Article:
Let a quietude come upon you.
Take a breath and come into the present moment.
Put aside your cares, worries, frustrations and distractions.
Allow your current state to be as it is.
Have one long unhurried moment.
Forgive your failings. They're part of being human.
Be present to the Presence.
Let Silence nourish you.
Qigong (pronounced Chee Gung) means cultivation of life force energy. It was originally known as Daoyin, meaning leading and guiding the Qi. Qigong is thought to date back approximately 2,500 years ago, though some pottery artefacts depicting standing qigong postures date back over 5000 years.
Qigong is one of the five original branches of Traditional Chinese Medicine. It encompasses many practices including the aligning of our awareness with slow meditative movements, standing meditation, breathing practices, postural alignment, and the cultivation of harmonious internal energy flow. It is linked with the meridian system and the movements and forms are designed to strengthen our energy flow, and stimulate the organ and meridian system of the body towards balance. It is practiced around the world today as a health preservation system. Health is seen as the smooth and vibrant flow of Qi in the body.
The various Health Qigong forms we learn in class have been handed down through the centuries for their medicinal and health benefits. These slow moving sets activate the tissues, sinews, joints and systems of the body in beneficial ways. There are thousands of Qigong forms and styles, and vary from medical qigong to seated meditation.
Qigong has always been considered a practice of self-cultivation, or yang sheng. When I first came to the practices of Qigong and T’ai Chi in 1995, the slow meditative movements connected me to an internal sense of Coming Home, and this is what has led my practice and teaching ever since. The circular and spiral movements help to ground us, relieve stagnation, regulate the nervous system, improve circulation, mental clarity, emotional strength and balance, and bring us in touch with a sense of beauty, flow, and self-awareness.
More and more scientific studies are correlating regular Qigong practice with health benefits such as reduced stress, strengthening of bone mass, reduced inflammation, improved cardiovascular and respiratory health, nervous system regulation and improved flexibility and joint health. The gentle nature of the practice makes it accessible to everyone, and can be modified into a seated practice where necessary.
Daoist and contemplative spiritual traditions and philosophy have been integrated into the practice of Qigong since earliest times. Qigong embodies many principles of the Dao, including simplicity, humility, compassion, patience, balance, the cultivation of stillness, softness overcoming hardness, the ever-changing movement of life, and the inspiration from nature and the five elements.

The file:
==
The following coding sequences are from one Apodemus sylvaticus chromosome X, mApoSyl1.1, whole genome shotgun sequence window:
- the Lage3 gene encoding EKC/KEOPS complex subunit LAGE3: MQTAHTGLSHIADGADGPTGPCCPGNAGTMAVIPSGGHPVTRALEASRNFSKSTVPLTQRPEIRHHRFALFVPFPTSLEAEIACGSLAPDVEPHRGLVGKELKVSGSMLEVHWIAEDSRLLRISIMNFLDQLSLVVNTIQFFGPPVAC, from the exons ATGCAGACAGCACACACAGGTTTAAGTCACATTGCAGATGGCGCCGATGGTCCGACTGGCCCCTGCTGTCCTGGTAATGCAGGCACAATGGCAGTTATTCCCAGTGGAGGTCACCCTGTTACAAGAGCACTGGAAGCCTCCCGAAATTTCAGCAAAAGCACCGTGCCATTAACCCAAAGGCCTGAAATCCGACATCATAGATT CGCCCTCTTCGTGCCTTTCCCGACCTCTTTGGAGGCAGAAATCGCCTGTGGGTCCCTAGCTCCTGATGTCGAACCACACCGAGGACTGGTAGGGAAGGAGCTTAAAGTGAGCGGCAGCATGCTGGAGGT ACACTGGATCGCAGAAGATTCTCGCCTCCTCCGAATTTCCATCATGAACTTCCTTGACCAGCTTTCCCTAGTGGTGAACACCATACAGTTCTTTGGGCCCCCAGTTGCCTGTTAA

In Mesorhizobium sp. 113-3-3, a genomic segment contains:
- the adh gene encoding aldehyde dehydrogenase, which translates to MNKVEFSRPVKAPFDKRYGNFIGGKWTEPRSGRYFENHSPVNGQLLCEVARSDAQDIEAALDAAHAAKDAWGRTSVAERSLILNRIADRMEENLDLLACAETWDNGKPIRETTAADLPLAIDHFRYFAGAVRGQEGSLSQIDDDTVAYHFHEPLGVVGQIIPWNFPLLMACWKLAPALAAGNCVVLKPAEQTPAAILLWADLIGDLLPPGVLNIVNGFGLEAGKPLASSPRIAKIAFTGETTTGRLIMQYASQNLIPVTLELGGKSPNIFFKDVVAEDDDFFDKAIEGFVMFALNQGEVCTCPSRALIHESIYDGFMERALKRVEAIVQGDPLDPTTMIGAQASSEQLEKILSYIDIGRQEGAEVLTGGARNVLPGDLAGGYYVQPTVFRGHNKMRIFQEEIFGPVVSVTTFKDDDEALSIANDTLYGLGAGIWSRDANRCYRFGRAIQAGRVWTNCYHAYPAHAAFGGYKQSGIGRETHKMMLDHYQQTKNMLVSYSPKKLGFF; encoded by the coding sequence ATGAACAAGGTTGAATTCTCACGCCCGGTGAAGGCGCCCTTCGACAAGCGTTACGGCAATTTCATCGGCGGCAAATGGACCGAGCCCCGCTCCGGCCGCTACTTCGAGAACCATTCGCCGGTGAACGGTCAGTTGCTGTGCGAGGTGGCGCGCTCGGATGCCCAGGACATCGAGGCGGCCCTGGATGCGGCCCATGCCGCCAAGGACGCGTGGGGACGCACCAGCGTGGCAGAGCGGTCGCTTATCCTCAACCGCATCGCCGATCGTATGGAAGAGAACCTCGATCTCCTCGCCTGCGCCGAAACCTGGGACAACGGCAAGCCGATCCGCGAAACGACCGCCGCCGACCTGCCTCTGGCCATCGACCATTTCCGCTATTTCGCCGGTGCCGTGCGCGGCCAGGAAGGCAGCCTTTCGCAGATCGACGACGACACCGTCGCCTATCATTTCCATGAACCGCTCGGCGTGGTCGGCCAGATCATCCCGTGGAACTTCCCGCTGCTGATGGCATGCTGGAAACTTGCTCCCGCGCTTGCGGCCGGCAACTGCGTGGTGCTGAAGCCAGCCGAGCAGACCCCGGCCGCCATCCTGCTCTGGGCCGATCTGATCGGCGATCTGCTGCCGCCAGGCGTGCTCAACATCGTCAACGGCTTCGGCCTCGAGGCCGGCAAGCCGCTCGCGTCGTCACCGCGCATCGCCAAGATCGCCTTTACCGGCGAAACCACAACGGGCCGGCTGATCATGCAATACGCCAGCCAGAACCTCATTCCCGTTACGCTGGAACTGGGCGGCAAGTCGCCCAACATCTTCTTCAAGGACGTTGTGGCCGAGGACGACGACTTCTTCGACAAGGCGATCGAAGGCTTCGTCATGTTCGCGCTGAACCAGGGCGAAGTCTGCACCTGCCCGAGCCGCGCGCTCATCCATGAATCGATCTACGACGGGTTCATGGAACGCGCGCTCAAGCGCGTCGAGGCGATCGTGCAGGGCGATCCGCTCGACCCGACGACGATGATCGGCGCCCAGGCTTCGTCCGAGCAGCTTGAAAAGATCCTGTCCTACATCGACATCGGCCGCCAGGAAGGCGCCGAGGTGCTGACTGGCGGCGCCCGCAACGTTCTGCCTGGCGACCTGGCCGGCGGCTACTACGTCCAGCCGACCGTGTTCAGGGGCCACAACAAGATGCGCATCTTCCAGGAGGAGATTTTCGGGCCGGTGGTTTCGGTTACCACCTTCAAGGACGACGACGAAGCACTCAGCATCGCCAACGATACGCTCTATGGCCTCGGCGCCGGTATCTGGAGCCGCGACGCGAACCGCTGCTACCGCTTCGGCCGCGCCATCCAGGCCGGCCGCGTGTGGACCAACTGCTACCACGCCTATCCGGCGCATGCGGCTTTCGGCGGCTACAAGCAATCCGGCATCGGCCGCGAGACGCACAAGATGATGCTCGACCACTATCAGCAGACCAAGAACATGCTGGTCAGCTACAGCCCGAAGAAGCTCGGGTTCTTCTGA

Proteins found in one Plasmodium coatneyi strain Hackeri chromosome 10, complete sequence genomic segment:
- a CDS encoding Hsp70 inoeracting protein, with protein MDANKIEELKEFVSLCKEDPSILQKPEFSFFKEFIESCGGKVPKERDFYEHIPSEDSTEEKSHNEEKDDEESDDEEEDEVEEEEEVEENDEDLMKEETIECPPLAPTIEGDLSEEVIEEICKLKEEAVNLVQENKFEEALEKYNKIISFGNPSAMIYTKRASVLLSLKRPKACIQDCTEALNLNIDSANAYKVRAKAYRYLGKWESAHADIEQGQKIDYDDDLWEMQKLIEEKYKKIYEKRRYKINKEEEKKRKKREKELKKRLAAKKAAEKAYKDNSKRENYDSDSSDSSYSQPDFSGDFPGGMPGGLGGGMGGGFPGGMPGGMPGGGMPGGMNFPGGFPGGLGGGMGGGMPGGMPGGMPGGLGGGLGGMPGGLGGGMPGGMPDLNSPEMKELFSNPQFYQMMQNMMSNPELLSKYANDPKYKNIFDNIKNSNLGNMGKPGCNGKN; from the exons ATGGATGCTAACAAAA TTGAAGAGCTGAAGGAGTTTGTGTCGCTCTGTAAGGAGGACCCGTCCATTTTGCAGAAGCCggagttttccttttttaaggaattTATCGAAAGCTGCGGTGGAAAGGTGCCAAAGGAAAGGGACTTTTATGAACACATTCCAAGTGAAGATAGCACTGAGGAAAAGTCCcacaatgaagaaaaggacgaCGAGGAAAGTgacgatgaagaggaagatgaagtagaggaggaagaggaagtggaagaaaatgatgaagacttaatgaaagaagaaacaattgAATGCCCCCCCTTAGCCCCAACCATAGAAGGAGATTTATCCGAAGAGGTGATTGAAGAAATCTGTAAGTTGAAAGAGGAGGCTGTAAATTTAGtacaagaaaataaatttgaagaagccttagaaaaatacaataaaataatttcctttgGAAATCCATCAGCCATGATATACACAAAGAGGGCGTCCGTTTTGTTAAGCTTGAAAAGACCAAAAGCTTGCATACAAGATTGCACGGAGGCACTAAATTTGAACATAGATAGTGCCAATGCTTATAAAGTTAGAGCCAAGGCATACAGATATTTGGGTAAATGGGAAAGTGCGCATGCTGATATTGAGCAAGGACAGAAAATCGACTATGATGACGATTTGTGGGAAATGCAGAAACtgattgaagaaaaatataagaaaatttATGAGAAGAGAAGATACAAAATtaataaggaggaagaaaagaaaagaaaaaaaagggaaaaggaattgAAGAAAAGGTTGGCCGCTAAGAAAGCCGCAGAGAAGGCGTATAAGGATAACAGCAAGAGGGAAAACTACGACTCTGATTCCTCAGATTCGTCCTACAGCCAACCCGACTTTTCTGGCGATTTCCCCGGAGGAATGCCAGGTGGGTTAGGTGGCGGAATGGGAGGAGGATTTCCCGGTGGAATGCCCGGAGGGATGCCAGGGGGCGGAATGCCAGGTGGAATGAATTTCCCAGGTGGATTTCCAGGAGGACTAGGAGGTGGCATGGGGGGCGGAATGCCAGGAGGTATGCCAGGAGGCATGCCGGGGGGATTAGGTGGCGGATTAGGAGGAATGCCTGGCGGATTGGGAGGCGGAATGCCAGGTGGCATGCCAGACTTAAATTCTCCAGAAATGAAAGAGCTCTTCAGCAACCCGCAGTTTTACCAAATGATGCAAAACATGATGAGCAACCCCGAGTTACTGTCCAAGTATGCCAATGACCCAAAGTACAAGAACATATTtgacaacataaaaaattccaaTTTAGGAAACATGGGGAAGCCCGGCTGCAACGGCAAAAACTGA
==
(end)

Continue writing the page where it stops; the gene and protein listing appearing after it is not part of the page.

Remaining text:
The movements help mental focus and coordination and ground us in the present moment, bringing a centered feeling to the body and mind. This allows the supreme sovereign of the Heart to shine and the Spirit to rise.
About T'ai Chi
T’ai Chi (or Taiji in Pin Yin) is an ancient Chinese system of healing using gentle, relaxing body movements. T’ai Chi grew out of a long heritage of Qigong practice, Shaolin Kung Fu, and Daoist philosophy. In the 13th century, Chang Sanfeng (Daoist priest) is said to have been inspired by observing the strength and power of a snake and bird in fight mode. The power and flexibility of the animals to move and yield inspired him to develop a slower, more flowing style of physical fight training for the monks in his monastery. This would allow the development of internal energy and strength, and yet remain consistent with and support the spiritual life and training of the monks. This change towards slower, more flowing movements later developed into T’ai Chi. Observation of the natural movements of animals and birds have inspired both Qigong and T’ai Chi over the millennia, and many Forms were created by mimicking these movements.
T’ai Chi (or taiji) itself translates as “Supreme Ultimate”. As such it describes a way of life and a system of healing and exercise, combining physical training, meditation/mental training and energy work. Along with Bagua and Xingyi, T’ai Chi is an internal martial art, practiced primarily today for its health benefits.
The training promotes personal growth, balance and strength on all levels. The slow flowing movements connect us to our own natural rhythm and the rhythm of Nature. It has been called moving Meditation and shadow boxing due to the hidden strength and martial applications which form an integrated part of the circular flowing movements.
The main styles of T’ai Chi today are Chen, Yang, Sun and Wu style. One of the most popular styles of T’ai Chi taught today in the Western world is called Yang-style, after Yang Lu-Chan (1799-1872). It is characterised by soft flowing movements and embodies the Daoist principles of internal energy cultivation, strength through yielding and harmony.
Cheng Man-Ch’ing (1900-1975) is largely credited with introducing Yang style T’ai Chi to the modern world, and for helping to open up this Art to the western world. Cheng developed the Yang style Short Form which is a concise and shortened form, containing the most valuable principles and movements of benefit to health and wellbeing. Students progress from Mini Forms to the Short Form on to the original Long Form.
This journey is a slow one, focused on patient, consistent effort, refinement, depth, compassion, and ultimately, humility and simplicity. It is a wonderful way to experience a deeply embodied, present, life.
T’ai Chi and Qigong movements encourage and promote an internal sense of strength, wellbeing, balance and harmony. The gentle, slow, flowing movements are beneficial to people of all ages, improving circulation, building joint flexibility and strength, and improving overall health.